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posted on 01 July 2017

China 2017 First Half: Growth While Deleveraging

Written by , Difference Group

Despite seemingly mixed messages, China’s great shift from easing to tightening has begun. While growth will continue to decelerate, it can still remain on the deceleration track, even as deleveraging has begun.

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In May, Moody’s Investor Service downgraded China’s credit rating. But it took less than a day for Chinese financial markets to recover from the downgrade. Recently, index giant MSCI announced the partial inclusion of China-traded A-shares in the MSCI Emerging Market Index. After all, China is currently under-represented in global equity indices relative to its economic influence. The inclusion is predicated on a long and gradual move.

In brief, Moody’s believes that the rapid rise of Chinese debt has potential to degrade its future prospects, while MSCI thinks that China’s future is grossly under-valued. One focuses on the cyclical story; the other on the secular potential.

There is a reason for seemingly mixed messages: Like more advanced economies, China has now a debt challenge. Yet, the context is different and so are the implications.

The debt difference

In 2015, US total debt (private non-financial debt plus government debt) exceeded 251 percent of the economy. Except for Germany (166%), the comparable figures in other major European economies are reminiscent of those in the US, including UK (249%), France (278%), and Italy (253%). In Japan, total debt exceeds a whopping 415 percent of GDP. In China, it was 221 percent but it has grown very rapidly.

The numbers illustrate the stakes, but not the story. In advanced economies, total debt has accrued in the past half a century, decades following industrialization. After rapid acceleration amid industrialization and the move to post-industrial society, their growth has decelerated, along with excessive debt burden in the postwar era.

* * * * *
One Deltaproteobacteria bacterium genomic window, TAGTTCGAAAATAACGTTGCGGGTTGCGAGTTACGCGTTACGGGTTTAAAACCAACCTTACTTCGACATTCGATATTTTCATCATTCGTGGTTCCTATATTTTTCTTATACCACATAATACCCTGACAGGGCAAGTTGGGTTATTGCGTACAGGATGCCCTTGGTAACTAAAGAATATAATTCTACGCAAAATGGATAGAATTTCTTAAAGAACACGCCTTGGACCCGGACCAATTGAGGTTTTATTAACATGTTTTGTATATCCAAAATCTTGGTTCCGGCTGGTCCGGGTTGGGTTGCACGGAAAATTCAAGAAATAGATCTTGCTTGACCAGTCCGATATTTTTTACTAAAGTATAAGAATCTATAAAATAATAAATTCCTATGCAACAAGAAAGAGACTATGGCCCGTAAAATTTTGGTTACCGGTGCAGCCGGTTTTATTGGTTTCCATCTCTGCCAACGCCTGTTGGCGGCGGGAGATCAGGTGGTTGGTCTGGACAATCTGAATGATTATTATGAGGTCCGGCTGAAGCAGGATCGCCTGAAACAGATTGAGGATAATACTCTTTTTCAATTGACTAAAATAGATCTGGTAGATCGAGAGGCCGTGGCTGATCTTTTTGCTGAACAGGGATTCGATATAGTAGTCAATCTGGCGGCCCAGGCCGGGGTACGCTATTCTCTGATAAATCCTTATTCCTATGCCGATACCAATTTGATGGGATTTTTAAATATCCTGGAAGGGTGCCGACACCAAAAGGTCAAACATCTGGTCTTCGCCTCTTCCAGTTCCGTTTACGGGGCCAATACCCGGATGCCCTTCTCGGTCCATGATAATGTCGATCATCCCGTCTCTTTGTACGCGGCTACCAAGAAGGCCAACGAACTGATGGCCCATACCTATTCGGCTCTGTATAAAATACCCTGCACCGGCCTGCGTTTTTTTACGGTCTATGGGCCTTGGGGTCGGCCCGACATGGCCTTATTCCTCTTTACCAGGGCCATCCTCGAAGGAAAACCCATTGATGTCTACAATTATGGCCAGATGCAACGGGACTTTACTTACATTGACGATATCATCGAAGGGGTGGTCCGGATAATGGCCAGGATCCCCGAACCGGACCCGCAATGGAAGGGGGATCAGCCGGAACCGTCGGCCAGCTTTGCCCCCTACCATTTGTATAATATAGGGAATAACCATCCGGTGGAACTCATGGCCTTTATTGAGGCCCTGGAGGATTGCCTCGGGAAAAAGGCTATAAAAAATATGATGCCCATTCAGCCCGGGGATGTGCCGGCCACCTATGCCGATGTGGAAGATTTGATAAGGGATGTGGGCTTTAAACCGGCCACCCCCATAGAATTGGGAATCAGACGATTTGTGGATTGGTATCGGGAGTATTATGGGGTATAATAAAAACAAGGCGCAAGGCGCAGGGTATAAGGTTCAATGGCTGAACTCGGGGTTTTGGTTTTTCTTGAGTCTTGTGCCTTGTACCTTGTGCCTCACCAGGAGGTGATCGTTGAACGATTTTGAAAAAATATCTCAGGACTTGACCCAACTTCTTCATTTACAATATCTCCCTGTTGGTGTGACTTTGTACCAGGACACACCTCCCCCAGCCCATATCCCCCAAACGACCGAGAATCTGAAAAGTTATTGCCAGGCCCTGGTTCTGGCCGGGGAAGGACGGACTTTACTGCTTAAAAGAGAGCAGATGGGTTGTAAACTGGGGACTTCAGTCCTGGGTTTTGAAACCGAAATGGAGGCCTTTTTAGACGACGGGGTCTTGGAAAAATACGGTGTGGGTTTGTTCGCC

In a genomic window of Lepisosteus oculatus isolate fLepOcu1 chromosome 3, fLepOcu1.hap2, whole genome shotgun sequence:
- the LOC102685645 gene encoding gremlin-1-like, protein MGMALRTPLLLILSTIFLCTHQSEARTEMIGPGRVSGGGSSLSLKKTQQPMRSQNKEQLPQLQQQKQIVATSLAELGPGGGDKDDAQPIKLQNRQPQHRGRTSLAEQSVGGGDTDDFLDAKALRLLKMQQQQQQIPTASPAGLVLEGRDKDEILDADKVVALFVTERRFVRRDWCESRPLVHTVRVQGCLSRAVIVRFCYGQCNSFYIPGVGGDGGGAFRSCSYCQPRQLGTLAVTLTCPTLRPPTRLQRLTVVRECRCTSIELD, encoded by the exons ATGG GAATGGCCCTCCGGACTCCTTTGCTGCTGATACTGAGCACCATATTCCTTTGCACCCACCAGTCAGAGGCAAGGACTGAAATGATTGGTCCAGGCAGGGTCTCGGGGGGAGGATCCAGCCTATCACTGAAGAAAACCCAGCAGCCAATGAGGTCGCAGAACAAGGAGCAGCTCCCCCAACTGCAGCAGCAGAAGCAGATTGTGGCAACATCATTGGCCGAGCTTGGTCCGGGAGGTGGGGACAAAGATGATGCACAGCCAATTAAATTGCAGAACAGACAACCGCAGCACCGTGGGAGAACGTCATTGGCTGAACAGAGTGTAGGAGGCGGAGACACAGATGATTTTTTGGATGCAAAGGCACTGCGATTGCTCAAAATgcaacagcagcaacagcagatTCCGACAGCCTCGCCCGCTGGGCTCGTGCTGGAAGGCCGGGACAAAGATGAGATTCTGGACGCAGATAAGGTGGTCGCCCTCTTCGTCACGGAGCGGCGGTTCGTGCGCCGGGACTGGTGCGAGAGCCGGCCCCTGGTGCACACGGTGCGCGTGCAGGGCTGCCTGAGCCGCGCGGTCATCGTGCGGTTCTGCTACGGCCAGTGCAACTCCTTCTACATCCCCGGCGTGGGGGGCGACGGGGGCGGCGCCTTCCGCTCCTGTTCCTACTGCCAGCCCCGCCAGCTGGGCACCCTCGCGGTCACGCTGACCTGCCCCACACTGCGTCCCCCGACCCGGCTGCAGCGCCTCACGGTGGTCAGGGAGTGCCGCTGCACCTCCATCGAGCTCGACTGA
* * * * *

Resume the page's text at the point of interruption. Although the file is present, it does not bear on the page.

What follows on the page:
In advanced economies, debt is a secular burden; in China, it is cyclical side-effect.


The advanced economies’ debt is the result of high living standards that are no longer fueled by catch-up growth and are not adequately backed up by productivity, innovation and growth. So living standards are sustained with leverage.

In China, total debt accrued in the past decade, amid industrialization. Unlike advanced economies, different regions in China are still coping with different degrees of industrialization. As the urbanization rate is around 56 percent, intensive urbanization will continue another decade or two.

Due to differences in economic development, Chinese living standards remain significantly lower relative to advanced economies. Yet, rising living standards, which the central government hopes to double in 2010-20, are fueled by catch-up growth and supported by productivity, innovation, and growth.

In advanced economies, debt is a secular burden; in China, it is cyclical side-effect. In both, left unmanaged, it has potential to undermine future.

Deleveraging has begun

For years, policymakers have advocated tougher measures against leverage, which have been expected to follow the 19th National Congress of the Communist Party in the fall. The big news is that deleveraging has already begun. Concurrently, global pressures have increased with US Federal Reserve’s rate hikes.


China is already executing reforms to rebalance the economy toward consumption and innovation.


In late 2016, POBC adopted a tighter monetary stance and has increased tightening in the ongoing year. In May, according to Reuters, total social financing fell to $156 billion from $200 billion, much more than analysts expected. As the decline was driven by non-bank financing, broad M2 money supply expanded by less than 10 percent on a year-to-year basis, the weakest pace in two decades.

For now, policymakers’ deleveraging is on track, as long as it does not downgrade the growth target. In China, it is a medium-term project. In advanced economies, deleveraging is likely to take far longer. But they will not succeed without structural reforms - just as China is already executing reforms to rebalance the economy toward consumption and innovation.


This article was adapted from a commentary published by China Daily 28 June 2017.


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